Salem Witch Trials

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1876 illustration of the courtroom; the central figure is usually identified as Mary Walcott

The Salem Witch Trials were a series of county court trials which accused people of being witches. The Salem Witch Trials involved two kinds of trials. First, court hearings were held before local magistrates; then trials were held in county court. [1]The Witch Trials were held in Essex, Suffolk and Middlesex Counties in colonial Massachusetts, between February 1692 and May 1693.[2]

During the Trials, over 150 people were arrested and put in jail after being accused of practicing witchcraft.[3] Even more people were accused, but were never formally charged by the authorities. Twenty-nine people were convicted (or found guilty) of witchcraft, which was a capital felony. Nineteen of these people - fourteen women and five men - were hanged.[3] Giles Corey, a man who refused to enter a plea, was crushed to death under heavy stones to try to force him to confess or plead.[3] At least five more of the accused died in prison.[2]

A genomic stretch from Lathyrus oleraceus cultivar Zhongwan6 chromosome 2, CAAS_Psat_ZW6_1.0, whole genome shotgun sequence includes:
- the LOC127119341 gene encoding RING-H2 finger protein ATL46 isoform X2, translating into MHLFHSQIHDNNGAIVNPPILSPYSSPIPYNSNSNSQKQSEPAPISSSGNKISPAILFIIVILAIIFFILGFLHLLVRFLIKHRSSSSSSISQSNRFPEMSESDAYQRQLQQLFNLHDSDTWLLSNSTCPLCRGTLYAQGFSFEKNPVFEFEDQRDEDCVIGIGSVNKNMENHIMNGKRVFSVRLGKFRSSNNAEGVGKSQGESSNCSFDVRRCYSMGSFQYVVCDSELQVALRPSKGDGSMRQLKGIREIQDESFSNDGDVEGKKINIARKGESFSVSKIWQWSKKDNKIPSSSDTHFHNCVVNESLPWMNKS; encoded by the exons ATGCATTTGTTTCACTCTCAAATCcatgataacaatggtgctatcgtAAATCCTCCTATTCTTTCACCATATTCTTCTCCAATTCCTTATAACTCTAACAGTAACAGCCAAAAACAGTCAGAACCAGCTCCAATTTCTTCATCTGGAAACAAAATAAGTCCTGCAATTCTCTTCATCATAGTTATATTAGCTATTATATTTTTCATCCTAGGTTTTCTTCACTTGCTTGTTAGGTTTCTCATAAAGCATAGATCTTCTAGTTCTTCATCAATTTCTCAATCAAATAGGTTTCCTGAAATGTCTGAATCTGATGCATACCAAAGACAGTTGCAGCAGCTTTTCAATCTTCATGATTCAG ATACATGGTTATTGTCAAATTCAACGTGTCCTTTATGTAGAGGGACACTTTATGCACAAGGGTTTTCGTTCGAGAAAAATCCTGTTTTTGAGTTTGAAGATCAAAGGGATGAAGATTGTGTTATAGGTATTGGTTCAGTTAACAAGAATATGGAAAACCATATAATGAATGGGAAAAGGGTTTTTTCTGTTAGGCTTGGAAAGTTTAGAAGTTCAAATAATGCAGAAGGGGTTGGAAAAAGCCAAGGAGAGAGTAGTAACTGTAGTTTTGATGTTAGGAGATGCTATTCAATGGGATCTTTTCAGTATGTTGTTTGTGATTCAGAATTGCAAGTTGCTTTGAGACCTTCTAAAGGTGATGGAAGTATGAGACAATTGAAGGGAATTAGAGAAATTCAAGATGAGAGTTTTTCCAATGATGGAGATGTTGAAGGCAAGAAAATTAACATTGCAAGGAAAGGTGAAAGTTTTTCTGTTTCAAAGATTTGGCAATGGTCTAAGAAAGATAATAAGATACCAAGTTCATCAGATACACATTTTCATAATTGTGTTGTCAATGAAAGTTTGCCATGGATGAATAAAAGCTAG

Despite being generally known as the "Salem" witch trials, the preliminary (or first) hearings in 1692 were held in different towns across the province: Salem Village, Ipswich, Andover, and Salem Town, Massachusetts[4]. The best-known trials were held by the Court of Oyer and Terminer in 1692 in Salem Town. All twenty-six people who went to trial before this court were convicted.[5] There were also four sessions of the Superior Court of Judicature in 1693, held in Salem Town, Ipswich, Boston, and Charlestown. Thirty-one accused witches were tried in these courts, but only three were convicted.[2]

References[change | change source]

  1. Hutchinson, Thomas (1870). "The Witchcraft Delusion of 1692". New England Historical Genealogical Historical Register 24: 381–414. Online version archived from the original on March 17, 2009. Accessed March 27, 2016.
  2. 2.0 2.1 2.2 Blumberg, Jess (October 23, 2007). "A Brief History of the Salem Witch Trials". Smithsonian Magazine Online. The Smithsonian Foundation. Retrieved March 27, 2016.
  3. 3.0 3.1 3.2 "Salem Witch Trials". America’s Story from America’s Library. United States Library of Congress. Retrieved March 27, 2016.
  4. Schiff, Stacy (September 7, 2015). "The Witches of Salem". The New Yorker Online. The New Yorker. Retrieved March 27, 2016.
  5. "The Salem Witch Trials". Literary Movements. Washington State University. September 7, 2015. Retrieved March 27, 2016.